At present, evolutionary biologists do not know that a master gene enabled and orchestrated play, much less which master gene. Neither do they know where or when play began. They have no map, no cladogram, depicting the evolution of all animal play. But they know that play has a history stretching back hundreds of millions of years, and that its roots, that hypothetical suite of master genes, may be older still. Play has endured the formation and reformation of continents, three ice ages, and two mass extinctions. So they — and we— can be certain of one aspect of play. Whatever its adaptive advantages, they are worth the trouble. Nature takes play seriously.

Since we have, for better or worse, chosen to raise our own young in captivity, if we are to likewise take play seriously, we are best served by turning to ethologists, who, as Toomey puts it, "believe that innovative play might be a means by which an animal gains a measure of control over its own evolution."

Evolution is generally thought about in terms of random genetic mutations and law of the jungle consequences, and that obviously still plays a significant role, but it seems that the existence of play allows us to consider evolution from a new perspective. Looked at this way, we see that evolution takes place as a process of living things playing with their environment. When they learn something from their play that enhances their life — e.g., makes it easier to get food, more likely to reproduce, or simply brings joy -- they then teach what they’ve learned to others through role modeling. Over time, natural selection favors those who are best able to take advantage of this learning, so they are the individuals whose genes are the ones that are more likely to be passed along to future generations. And those are the genes, whether or not we know exactly which ones they are, that favor play.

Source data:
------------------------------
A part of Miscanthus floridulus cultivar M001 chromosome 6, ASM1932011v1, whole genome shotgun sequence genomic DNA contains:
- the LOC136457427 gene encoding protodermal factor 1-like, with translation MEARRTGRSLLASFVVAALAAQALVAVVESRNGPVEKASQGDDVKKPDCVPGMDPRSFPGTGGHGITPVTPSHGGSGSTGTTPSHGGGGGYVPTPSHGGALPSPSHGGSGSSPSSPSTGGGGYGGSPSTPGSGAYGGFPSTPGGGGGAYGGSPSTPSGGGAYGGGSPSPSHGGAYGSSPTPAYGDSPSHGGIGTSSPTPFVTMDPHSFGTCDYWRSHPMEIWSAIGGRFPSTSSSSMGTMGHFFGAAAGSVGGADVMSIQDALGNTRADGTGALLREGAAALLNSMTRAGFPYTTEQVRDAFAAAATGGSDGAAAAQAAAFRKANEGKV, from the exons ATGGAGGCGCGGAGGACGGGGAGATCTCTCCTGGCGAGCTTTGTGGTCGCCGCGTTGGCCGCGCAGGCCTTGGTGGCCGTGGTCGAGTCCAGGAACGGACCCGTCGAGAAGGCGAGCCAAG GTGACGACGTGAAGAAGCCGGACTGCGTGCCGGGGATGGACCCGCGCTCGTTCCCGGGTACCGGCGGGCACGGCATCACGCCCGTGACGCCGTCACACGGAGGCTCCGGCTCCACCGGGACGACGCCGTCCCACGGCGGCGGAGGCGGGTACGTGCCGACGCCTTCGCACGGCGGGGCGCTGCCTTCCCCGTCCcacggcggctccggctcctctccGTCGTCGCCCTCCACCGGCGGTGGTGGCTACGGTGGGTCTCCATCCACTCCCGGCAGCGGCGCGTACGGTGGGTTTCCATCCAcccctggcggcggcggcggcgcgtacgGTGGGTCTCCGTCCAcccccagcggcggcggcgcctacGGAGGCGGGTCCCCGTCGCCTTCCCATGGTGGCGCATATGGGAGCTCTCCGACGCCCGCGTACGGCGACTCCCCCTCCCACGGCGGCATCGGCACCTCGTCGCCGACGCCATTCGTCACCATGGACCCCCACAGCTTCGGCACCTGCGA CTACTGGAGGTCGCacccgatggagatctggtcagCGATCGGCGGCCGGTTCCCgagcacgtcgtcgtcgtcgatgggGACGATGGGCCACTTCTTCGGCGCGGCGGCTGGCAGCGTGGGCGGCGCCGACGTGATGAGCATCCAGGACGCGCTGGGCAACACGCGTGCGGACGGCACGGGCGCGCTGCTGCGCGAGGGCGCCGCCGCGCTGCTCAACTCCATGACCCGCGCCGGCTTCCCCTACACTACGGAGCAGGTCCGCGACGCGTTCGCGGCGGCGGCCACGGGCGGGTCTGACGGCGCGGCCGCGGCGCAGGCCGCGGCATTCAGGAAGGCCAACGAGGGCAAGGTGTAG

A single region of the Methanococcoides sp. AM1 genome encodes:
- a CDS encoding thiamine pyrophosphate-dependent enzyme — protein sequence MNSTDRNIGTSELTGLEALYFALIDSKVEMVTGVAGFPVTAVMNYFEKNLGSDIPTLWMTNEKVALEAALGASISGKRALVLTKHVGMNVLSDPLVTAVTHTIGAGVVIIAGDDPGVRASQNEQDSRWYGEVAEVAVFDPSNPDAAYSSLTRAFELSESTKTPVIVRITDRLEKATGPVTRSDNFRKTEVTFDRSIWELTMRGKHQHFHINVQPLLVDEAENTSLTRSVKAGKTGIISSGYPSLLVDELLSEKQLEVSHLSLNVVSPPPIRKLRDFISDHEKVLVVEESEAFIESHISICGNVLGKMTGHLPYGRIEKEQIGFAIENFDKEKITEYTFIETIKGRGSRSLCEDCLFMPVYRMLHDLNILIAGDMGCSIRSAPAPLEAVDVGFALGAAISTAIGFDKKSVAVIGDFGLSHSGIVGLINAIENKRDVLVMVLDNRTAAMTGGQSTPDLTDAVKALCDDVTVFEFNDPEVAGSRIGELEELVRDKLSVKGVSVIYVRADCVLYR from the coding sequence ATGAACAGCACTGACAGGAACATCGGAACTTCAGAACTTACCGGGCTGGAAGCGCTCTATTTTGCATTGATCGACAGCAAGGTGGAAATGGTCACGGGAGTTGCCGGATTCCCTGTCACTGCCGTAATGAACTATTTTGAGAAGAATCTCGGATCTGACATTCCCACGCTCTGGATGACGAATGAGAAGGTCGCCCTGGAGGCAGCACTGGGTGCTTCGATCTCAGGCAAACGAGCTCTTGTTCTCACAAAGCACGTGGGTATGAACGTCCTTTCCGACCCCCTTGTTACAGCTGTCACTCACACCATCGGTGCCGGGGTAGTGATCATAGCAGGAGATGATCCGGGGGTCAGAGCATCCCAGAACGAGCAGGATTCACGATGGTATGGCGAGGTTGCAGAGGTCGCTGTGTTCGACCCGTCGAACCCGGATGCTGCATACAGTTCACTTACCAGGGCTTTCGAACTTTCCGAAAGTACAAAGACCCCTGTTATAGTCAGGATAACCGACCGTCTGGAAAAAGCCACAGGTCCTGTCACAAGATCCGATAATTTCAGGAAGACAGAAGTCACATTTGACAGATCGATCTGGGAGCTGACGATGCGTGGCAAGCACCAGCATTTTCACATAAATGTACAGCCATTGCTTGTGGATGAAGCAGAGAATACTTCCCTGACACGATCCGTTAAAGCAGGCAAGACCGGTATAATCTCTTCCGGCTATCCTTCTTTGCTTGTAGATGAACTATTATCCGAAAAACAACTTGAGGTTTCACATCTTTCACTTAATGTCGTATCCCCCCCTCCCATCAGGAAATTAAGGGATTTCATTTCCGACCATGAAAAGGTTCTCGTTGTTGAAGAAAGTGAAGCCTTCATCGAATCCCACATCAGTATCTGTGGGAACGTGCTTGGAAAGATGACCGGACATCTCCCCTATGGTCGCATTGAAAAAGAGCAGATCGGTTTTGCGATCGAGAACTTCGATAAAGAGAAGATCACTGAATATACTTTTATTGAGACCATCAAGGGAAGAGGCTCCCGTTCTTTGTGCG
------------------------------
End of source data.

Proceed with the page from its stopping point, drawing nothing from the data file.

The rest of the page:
For anyone versed in classic evolutionary theory, this is a bit mind-blowing. After all, this means that animals, through play, are capable of liberating themselves from the forces of natural selection, and to at least some degree direct them. But this kind of liberty is not possible for an animal held in captivity.